On Friday, the Supreme Court dismissed a plea of the Jharkhand Olympic Association (JOA) seeking its nod to hold a special general meeting and asked it to wait for the Delhi High Court verdict on the issue.
A vacation bench of Justices D Y Chandrachud and Bela M Trivedi said, we are not inclined to entertain the Special Leave Petition under Article 136 of the Constitution. The Special Leave Petition is accordingly dismissed.
During the hearing, senior advocate Rahul Mehra, who was on caveat contended that the division bench of the Delhi High Court has granted them the opportunity and had said that they need to take care of their house in the larger interest of the sports.
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The High Court has said that it is giving one final opportunity to resolve these matters, otherwise we will take the matter in our hands and we will decide one way or another. They were given the opportunity.
When there was the anticipation of some law and order situation, a retired judge of Delhi High Court Justice Rajiv Sahai Endlaw was appointed as an administrator for that particular meeting. In that meeting, all sorts of things happened and there was no resolution, they could not put their house in order, he said.
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Mehra assisted by advocate Anuj Tyagi said that the division bench of the High Court heard the matter twice a week for almost four months after which on April 12, the judgement was reserved.
We all are waiting for the judgement and these petitions are now coming, he said.
The bench then told senior advocate R Basant, appearing for Jharkhand Olympic Association, that it will not entertain this plea.
Basant tried to persuade the bench saying that long before the judgement was reserved, this application was filed and the only prayer in this application is that a special general meeting needs to be conducted.
Some pressing assignments need to be undertaken. Without the resolution of the association, these assignments cannot be undertaken. The issue which was raised in the PIL has nothing to do with these matters at all , he said.
The bench said, It is Ok. Mr. Bsant. We don’t want this whole process to be dislocated. The judgement has been reserved by the High Court. The judges will deliver the judgement after the vacation. We don’t want the Jharkhand Olympic Association to intervene. Let the High Court resolve the issue once and for all .
The High Court had on April 12, reserved its verdict on a plea filed by senior advocate and sports activist Rahul Mehra in 2010 seeking the adoption of a constitution by the Indian Olympic Association in consonance with the National Sports Code (NSC) and holding of elections of executive committees as per the model guidelines and the constitution.
In his plea, Mehra has submitted the Indian Olympic Associations (IOA) and the NSFs have to align their constitution/Articles of Association strictly in terms of the NSC and with the laws of the land, especially, as spelt out in the judgments and orders of the High Court and of the Supreme Court; while the IOA has to additionally conform to the IOC Charter in letter and spirit.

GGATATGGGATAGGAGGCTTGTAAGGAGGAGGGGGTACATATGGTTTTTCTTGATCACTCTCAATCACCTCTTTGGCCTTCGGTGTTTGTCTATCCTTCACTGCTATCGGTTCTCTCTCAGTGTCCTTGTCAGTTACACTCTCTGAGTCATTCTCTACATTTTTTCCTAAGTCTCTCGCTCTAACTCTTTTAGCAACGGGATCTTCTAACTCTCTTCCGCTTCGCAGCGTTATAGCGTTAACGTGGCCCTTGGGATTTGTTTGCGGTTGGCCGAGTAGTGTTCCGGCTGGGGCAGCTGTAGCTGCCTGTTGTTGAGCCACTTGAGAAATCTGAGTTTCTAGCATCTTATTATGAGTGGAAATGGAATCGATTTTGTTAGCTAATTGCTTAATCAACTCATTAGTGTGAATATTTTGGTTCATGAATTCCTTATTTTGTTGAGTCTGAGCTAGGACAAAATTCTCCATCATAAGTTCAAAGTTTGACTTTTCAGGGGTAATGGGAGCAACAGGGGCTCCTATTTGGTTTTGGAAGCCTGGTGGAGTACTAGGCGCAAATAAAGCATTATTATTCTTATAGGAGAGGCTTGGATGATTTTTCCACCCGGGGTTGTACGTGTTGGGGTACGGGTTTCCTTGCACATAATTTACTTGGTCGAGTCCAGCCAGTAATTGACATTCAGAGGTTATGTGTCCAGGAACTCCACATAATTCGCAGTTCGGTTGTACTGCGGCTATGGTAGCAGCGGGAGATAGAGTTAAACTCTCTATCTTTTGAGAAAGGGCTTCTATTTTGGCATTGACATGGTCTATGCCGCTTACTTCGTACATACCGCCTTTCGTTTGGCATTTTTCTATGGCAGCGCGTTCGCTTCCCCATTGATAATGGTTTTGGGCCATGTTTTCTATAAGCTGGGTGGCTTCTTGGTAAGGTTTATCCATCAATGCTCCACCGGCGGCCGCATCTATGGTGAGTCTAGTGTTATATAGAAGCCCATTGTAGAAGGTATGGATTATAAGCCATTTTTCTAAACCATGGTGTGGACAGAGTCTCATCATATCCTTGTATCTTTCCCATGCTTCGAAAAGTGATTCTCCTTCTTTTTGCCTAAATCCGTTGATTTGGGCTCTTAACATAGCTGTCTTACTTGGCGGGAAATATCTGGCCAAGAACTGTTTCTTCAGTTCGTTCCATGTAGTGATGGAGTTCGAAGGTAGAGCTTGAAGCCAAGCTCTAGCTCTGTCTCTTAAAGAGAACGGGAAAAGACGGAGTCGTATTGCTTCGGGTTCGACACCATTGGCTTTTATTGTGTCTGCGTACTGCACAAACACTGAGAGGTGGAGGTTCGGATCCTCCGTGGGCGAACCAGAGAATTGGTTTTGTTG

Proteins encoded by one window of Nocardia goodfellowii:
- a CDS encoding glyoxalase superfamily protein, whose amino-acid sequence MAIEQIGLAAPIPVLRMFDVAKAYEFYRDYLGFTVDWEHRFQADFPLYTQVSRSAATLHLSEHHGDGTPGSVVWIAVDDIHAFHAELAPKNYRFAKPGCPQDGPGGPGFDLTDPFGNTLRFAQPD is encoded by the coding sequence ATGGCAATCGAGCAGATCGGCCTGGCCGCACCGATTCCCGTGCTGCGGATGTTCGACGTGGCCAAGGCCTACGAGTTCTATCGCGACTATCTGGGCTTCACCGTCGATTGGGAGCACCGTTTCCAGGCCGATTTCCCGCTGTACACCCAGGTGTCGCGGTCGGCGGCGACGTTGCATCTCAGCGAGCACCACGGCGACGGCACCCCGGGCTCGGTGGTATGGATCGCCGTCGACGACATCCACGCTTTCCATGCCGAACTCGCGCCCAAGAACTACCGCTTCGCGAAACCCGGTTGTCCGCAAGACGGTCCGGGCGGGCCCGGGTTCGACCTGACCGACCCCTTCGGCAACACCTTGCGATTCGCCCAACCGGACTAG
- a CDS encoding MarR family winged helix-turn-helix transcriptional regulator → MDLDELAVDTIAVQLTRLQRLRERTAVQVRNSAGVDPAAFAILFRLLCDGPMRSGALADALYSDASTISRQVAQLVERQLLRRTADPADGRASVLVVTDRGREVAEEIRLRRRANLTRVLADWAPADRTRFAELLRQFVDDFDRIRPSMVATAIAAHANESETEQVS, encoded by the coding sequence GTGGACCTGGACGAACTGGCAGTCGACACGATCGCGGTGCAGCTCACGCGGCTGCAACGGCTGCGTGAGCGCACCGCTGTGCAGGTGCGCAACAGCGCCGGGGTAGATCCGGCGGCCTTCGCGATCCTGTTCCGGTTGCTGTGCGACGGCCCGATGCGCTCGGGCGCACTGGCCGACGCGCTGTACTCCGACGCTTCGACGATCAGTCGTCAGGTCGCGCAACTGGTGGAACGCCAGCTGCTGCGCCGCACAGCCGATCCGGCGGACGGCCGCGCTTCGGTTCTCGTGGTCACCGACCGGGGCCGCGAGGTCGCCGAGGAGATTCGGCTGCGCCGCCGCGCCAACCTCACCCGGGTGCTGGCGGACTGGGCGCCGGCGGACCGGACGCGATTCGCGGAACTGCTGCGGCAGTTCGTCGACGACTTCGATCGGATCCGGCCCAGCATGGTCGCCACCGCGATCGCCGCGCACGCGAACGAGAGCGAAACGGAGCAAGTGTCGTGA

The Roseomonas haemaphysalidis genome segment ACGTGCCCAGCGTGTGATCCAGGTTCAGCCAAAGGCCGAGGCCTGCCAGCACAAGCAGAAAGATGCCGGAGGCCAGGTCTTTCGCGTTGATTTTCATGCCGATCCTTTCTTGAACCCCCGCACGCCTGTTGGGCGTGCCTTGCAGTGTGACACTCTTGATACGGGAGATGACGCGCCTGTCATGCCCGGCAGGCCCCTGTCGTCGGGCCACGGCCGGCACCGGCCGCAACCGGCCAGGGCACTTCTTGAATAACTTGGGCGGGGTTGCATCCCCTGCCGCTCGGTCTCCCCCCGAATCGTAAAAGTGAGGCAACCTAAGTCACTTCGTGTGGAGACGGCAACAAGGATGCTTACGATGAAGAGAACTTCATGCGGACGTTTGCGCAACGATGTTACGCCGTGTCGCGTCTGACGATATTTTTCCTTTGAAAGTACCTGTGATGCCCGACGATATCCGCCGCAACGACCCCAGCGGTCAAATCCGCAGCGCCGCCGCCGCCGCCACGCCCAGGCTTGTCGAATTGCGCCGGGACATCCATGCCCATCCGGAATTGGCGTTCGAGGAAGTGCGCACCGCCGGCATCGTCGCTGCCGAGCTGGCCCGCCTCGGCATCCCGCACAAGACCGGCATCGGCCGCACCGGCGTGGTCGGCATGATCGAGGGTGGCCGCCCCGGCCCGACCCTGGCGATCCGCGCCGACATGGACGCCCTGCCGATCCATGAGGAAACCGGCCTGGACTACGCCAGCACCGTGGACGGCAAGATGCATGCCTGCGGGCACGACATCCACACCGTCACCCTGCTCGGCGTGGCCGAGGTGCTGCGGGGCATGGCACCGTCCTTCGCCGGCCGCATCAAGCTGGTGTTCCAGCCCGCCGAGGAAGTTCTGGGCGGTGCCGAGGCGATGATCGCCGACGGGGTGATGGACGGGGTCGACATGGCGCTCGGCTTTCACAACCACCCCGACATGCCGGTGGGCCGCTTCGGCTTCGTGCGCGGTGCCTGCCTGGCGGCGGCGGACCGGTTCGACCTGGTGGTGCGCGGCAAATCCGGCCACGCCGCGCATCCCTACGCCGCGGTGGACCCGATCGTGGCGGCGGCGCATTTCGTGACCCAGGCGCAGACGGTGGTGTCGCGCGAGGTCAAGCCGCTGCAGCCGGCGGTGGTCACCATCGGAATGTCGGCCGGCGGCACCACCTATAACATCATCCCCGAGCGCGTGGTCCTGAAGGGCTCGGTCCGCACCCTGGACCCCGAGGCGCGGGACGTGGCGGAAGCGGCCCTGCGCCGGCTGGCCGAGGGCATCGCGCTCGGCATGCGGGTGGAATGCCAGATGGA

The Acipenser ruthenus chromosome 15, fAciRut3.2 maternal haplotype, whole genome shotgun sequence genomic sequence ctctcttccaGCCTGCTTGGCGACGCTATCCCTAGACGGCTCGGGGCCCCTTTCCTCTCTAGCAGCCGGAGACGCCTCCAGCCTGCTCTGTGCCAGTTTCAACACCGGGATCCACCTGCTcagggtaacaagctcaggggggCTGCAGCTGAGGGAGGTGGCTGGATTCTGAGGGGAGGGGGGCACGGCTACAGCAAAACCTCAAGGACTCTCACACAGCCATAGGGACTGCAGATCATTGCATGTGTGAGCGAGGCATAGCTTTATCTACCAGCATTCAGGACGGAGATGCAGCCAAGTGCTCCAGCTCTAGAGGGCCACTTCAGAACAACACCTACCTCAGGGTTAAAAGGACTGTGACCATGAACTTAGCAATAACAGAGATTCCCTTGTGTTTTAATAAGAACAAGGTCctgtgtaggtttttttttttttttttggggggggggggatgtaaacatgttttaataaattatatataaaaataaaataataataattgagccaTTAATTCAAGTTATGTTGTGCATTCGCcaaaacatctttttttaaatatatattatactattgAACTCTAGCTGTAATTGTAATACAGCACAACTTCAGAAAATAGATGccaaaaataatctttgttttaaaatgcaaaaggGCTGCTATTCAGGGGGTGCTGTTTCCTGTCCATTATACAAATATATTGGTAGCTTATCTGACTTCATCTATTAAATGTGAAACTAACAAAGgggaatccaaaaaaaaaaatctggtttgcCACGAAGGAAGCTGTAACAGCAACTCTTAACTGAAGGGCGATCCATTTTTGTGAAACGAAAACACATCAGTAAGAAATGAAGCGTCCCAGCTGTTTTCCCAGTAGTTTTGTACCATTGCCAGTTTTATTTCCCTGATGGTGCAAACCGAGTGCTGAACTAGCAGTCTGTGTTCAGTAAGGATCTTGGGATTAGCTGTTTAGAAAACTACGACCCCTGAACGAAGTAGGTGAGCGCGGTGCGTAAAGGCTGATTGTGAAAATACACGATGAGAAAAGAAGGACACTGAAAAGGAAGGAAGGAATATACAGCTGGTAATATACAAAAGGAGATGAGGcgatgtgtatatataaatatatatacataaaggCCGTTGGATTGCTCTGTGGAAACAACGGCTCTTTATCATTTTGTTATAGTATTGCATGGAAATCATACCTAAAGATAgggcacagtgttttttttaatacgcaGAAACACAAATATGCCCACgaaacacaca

Mehra has claimed “abject inaction” by the Centre concerning the alleged maladministration of 41 National Sports Federations (NSFs) and the IOA.
On November 6 last year, the high court had asked the Centre to show that the 41 NSFs granted recognition in October were complying with the requirements of the National Sports Development Code of India, 2011.
It had directed the ministry to show that each of the 41 NSFs, which were granted recognition, have complied with every requirement of the sports code as these bodies are funded by public money.
Mehra had also contended that none of the NSFs which have been granted recognition have complied with the sports code.
The High Court had pointed out that the Supreme Court has on several occasions held that recognition cannot be granted to an NSF which is not complying with the sports code.
Mehra, in his petition, has contended that the decision granting recognition to the 41 NSFs is contrary to the National Sports Development Code of India, 2011 (sports code), and “issued in a wholly arbitrary manner”.
The Supreme Court’s September 17, 2020, order had come on the ministry’s appeal against a February 7, 2020 order of the high court, in Mehra’s 2010 petition, directing that it be informed in advance by the government and IOA before taking any decision in respect of any NSF.
Subsequently, in October 2020 the ministry granted recognition to 41 NSFs, “including those that were refused recognition up to December 31, 2019, for being in violation of the sports code, and who were in violation thereof even on July 31, 2020″, the plea said.
The petition has claimed that the ministry spent nearly Rs 14,391.49 crore on sporting activities from 2009-10 to 2018-19, and nearly Rs 1,237.56 crore has been disbursed directly to NSFs, including IOA from 2009-10 to 2019-20 on the explicit, statutory understanding that they will comply with the sports code.